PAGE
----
Time has been kind to the GTX 285 with the model continuing to still push out some serious power in our games. The biggest thing to remember, though, is unless you're running 2560 x 1600 the card does quickly become a waste of money, which can do all kinds of things when it comes to value for money. If you're running a 22" monitor that only supports 1680 x 1050 there is absolutely no value in the card because you could get something cheaper that will perform better.
On the other side of the spectrum, if you're running a monster 30" monitor with a native resolution of 2560 x 1600 you're not going to get a better card. For the most part it's really impossible to contemplate adding a second card to get even more performance. With that said, though, there's always room for improvement in games when it comes to detail. We can move from 2560 with settings at very high to the same settings with AA and AF cranked up.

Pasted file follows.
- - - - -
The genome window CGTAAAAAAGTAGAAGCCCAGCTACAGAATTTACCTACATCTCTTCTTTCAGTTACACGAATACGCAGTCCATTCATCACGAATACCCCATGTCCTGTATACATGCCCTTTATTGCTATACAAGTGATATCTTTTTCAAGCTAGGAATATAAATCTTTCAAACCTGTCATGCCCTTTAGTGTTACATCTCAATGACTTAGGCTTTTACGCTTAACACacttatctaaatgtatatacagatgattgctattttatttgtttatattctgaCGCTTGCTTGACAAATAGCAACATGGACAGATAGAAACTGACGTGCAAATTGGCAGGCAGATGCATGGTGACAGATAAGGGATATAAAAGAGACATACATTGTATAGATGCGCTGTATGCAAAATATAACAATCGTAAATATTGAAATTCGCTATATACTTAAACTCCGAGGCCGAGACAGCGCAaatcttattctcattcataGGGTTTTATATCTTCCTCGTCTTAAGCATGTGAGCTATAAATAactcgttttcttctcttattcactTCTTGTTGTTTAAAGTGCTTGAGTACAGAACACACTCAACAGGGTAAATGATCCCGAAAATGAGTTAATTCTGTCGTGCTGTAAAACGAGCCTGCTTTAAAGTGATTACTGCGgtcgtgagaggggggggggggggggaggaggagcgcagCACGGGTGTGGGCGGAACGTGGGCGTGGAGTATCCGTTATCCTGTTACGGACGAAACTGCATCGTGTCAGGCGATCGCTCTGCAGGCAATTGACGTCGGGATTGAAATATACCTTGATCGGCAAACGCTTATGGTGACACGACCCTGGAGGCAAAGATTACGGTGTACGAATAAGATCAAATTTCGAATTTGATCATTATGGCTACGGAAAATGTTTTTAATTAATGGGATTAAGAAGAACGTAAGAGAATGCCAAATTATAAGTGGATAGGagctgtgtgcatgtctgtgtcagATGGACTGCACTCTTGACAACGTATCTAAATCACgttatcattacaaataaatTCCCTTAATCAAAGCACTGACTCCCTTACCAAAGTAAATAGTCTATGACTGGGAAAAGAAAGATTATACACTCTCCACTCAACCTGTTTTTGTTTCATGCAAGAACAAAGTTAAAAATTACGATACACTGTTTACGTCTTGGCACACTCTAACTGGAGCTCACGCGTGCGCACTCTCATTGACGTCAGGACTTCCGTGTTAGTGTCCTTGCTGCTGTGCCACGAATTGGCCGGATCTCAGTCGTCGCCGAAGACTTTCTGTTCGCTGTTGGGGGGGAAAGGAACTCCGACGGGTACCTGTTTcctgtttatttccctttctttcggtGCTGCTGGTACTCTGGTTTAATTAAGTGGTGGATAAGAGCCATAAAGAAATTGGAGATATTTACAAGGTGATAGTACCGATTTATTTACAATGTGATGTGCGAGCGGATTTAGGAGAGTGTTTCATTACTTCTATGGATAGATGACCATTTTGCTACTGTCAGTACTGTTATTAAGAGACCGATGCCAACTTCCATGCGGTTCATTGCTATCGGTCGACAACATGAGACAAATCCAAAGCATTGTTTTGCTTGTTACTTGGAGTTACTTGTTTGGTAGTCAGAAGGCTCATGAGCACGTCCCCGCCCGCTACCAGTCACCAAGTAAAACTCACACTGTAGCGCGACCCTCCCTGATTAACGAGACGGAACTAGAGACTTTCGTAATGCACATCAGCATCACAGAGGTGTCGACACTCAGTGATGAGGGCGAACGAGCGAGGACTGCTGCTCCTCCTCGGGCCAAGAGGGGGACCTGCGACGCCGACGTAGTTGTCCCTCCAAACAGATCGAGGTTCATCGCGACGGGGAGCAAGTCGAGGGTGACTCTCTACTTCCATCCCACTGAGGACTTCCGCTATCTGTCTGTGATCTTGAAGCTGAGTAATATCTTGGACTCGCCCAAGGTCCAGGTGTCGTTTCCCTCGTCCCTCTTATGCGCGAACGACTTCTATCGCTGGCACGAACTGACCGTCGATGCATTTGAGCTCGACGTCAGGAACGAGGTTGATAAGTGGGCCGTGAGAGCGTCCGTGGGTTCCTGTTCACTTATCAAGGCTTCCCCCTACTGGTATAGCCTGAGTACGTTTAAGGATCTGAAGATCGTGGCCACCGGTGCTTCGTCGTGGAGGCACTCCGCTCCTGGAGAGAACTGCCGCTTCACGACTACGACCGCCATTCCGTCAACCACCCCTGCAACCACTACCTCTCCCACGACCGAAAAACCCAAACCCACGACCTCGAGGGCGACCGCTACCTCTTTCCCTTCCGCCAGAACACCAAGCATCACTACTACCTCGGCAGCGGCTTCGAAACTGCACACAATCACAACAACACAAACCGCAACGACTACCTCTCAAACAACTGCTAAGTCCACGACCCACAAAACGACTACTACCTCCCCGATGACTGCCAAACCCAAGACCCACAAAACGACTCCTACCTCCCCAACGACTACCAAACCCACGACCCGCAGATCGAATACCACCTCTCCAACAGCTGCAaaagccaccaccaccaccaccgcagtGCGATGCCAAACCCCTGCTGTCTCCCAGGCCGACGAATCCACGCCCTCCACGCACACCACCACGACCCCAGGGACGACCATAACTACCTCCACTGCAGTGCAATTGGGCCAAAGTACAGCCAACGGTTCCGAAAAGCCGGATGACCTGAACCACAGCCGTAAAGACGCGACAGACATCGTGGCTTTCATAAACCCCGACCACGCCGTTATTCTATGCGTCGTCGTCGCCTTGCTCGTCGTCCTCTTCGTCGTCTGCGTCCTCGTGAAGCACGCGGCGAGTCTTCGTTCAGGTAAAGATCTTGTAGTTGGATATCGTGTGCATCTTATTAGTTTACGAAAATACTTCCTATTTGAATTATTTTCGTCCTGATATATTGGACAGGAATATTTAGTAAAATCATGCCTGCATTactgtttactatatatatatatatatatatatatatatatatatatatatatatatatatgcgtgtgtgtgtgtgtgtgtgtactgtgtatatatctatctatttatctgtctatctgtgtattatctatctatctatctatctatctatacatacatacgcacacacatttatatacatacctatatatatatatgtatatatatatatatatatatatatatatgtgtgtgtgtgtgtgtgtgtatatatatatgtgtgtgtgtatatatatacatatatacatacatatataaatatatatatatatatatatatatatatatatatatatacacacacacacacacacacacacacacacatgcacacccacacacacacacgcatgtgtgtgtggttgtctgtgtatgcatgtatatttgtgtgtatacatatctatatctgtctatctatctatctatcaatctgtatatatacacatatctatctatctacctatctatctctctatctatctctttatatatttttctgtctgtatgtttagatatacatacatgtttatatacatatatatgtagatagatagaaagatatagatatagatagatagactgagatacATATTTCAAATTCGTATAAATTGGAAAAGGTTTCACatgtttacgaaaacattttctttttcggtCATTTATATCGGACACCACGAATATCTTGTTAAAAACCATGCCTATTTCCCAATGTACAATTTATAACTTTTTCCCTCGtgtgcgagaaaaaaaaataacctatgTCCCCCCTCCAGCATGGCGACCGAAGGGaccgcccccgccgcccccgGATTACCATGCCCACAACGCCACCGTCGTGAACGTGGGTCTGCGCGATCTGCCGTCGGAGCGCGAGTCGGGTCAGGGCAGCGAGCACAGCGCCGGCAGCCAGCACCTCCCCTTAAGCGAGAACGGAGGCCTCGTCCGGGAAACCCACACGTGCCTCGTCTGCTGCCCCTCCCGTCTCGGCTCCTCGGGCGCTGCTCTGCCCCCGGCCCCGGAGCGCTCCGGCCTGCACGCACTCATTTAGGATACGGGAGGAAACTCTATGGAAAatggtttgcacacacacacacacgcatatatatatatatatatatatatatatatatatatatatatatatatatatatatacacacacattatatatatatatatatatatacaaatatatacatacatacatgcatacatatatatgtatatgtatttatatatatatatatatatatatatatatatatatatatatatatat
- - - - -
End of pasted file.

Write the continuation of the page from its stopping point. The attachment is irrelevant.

The MSI version, for the most part, isn't really a surprise. It's stock in all departments from the cooler to the clock. We also see that MSI hasn't done a whole lot with the package which might be disappointing to some people who spend excess of $500 U.S. - The lack of bundle and stock clocks do keep price a little lower compared to models that pack a game you might not even play and you still have the ability to overclock the card yourself.
All in all we've got a good GTX 295 because it sticks to the working formula that NVIDIA put out. While it might have been nice to see the bundle a bit bigger, we do have everything we need in the cable department and as mentioned, the lack of any games does keep the price down which is commonly appreciated more.